THE SKA TAKES OFF WITH £119M CONTRIBUTION FROM THE UK
The UK Science Minister, the Rt. Hon David Willetts, announced funding of £100M (€120M) for the Square Kilometre Array (SKA) project, speaking ahead of an event at Jodrell Bank Observatory today. The emblematic observatory hosts the headquarters of the SKA Organisation, which leads the project.
“After the International Space Station and the Large Hadron Collider the world’s next great science project is the Square Kilometre Array,” declared the Minister. “Investment in science is a crucial part of this government’s long-term economic plan. It’s about investing in our future, helping grow new industries and create more jobs — and that will mean more financial security for people across the country.”
This represents a major investment in the SKA, whose first phase (Phase 1) of construction has been cost-capped at €650M.
Under the current schedule for the project, funding for construction of Phase 1 is due to be confirmed by 2016 with start of construction expected in 2018 and early science expected to start in 2020. Effectively, Minister Willetts’s announcement secures a significant portion of the construction budget for Phase 1, bringing the project that much closer to taking off.
Following the announcement Professor Philip Diamond, Director General of the SKA Organisation, said: “This is a really exciting announcement for the SKA and a solid proof that the project is now really under way. With such a major investment secured there is no stopping it.”
The SKA project is an international effort to build the world’s largest radio telescope. In a huge leap forward in both engineering and research & development, the SKA will use hundreds of dishes and hundreds of thousands of antennas connected together by optical fiber, and co-located in Africa and in Australia. Thanks to its sheer scale, the SKA will tackle transformational science questions, ranging from black holes, galaxy evolution, dark energy, cosmic magnetism, even gravity and life in the universe itself.
The SKA project has been moving forward at a steady pace with the establishment of the SKA Organisation as the supervising body to oversee the project in 2011, the dual site decision in 2012 and the start of the final design phase of the project in November 2013, with the selection of 11 teams -so called consortia- each designing a specific element of the telescope. This represents over 350 scientists from 100 organizations from the public, private and industrial sectors in some 20 countries around the globe, working on designing this revolutionary machine.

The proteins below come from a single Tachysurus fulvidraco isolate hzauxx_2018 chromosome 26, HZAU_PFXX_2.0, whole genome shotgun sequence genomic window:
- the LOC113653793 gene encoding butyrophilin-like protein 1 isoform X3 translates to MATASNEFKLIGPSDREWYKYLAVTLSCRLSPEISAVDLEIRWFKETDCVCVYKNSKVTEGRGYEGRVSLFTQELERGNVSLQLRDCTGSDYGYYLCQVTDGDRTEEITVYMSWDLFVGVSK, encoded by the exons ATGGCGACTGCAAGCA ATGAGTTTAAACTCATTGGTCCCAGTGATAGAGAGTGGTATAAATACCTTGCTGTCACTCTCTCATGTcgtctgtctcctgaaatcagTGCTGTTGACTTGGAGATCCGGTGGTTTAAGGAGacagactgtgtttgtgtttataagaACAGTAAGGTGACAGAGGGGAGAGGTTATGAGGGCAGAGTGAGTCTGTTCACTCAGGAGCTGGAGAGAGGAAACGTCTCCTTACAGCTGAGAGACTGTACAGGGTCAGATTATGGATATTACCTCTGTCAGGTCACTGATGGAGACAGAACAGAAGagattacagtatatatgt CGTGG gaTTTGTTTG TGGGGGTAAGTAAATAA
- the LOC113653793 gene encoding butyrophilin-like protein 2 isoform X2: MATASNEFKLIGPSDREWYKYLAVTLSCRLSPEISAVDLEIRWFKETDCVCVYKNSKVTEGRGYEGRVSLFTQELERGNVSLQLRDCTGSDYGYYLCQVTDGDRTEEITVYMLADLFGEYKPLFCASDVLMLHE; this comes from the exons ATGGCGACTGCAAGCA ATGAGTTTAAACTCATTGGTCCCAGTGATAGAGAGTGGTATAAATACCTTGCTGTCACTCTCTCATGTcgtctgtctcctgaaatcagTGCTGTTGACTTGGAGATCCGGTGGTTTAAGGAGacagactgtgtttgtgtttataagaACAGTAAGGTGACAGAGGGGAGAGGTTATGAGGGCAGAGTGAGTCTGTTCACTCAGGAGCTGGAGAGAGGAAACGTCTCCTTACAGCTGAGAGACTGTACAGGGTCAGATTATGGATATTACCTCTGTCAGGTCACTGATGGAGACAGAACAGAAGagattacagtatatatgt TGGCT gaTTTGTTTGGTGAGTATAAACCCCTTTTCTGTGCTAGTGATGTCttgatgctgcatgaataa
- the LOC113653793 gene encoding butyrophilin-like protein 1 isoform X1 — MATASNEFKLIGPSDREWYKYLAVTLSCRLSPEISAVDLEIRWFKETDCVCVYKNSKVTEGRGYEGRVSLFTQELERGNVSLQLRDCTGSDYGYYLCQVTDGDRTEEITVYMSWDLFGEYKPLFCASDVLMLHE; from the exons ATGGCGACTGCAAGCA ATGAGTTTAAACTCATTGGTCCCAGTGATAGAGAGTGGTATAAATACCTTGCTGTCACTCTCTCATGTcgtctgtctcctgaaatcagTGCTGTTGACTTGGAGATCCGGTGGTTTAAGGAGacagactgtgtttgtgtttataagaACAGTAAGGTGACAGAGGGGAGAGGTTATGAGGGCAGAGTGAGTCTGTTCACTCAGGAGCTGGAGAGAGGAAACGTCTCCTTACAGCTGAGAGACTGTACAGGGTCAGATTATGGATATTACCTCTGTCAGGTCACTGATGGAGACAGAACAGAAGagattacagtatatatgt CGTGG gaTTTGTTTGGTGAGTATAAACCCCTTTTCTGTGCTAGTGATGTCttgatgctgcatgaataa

Professor John Womersley, CEO of the UK’s Science and Technology Facilities Council (STFC) and chair of the SKA Board, said: “It’s fantastic news for the SKA. This represents a significant investment on behalf of the UK and, along with our other contributions, aims to confirm the UK’s leading role in key aspects of the project.”
STFC also confirmed that it is investing £19M over the next four years in the SKA project, made up of a capital investment in Big Data of £11M and a further £2M a year in the on-going core program.
The UK is already heavily involved in the effort to design the computing and software for the project which will have a data processing capacity 1,000 times greater than currently available.
The £19M from STFC will be made up of grants to the three main SKA technical institutes in the UK, the Universities of Cambridge, Manchester and Oxford, along with the University College London and the University of Southampton.
The announcement comes as the SKA’s Board meeting is taking place at the SKA Headquarters, with high-level representatives from all 11 member countries attending. In another confirmation of the SKA’s convincing development, more member states are also expected to join the SKA Organisation in 2014.
About the SKA
The SKA project is an international effort to build the world’s largest radio telescope, with a square kilometer (one million square meters) of collecting area. The scale of the SKA represents a huge leap forward in both engineering and research & development towards building and delivering a radio telescope, and will deliver a correspondingly transformational increase in science capability when operational.
Deploying thousands of radio telescopes, in three unique configurations, which will enable astronomers to monitor the sky in unprecedented detail and survey the entire sky thousands of times faster than any system currently in existence. The SKA telescope will be co-located in Africa and in Australia. It will have an unprecedented scope in observations, exceeding the image resolution quality of the Hubble Space Telescope by a factor of 50 times, whilst also having the ability to image huge areas of sky in parallel. With a range of other large telescopes in the optical and infrared being built and launched into space over the coming decades, the SKA will perfectly augment, complement and lead the way in scientific discovery.
The SKA Organisation, with its headquarters at Jodrell Bank Observatory, near Manchester, UK, was established in December 2011 as a not-for-profit company in order to formalize relationships between the international partners and to centralize the leadership of the project. Eleven countries are currently members of the SKA Organisation — Australia, Canada, China, Germany, India (associate member), Italy, New Zealand, South Africa, Sweden, the Netherlands and the United Kingdom.
IMAGE….UK Minister for Universities and Science David Willetts and Australian Foreign Minister Julie Bishop visited the Australia’s site for the SKA. In the background, are visible antennas of the CSIRO’s ASKAP telescope.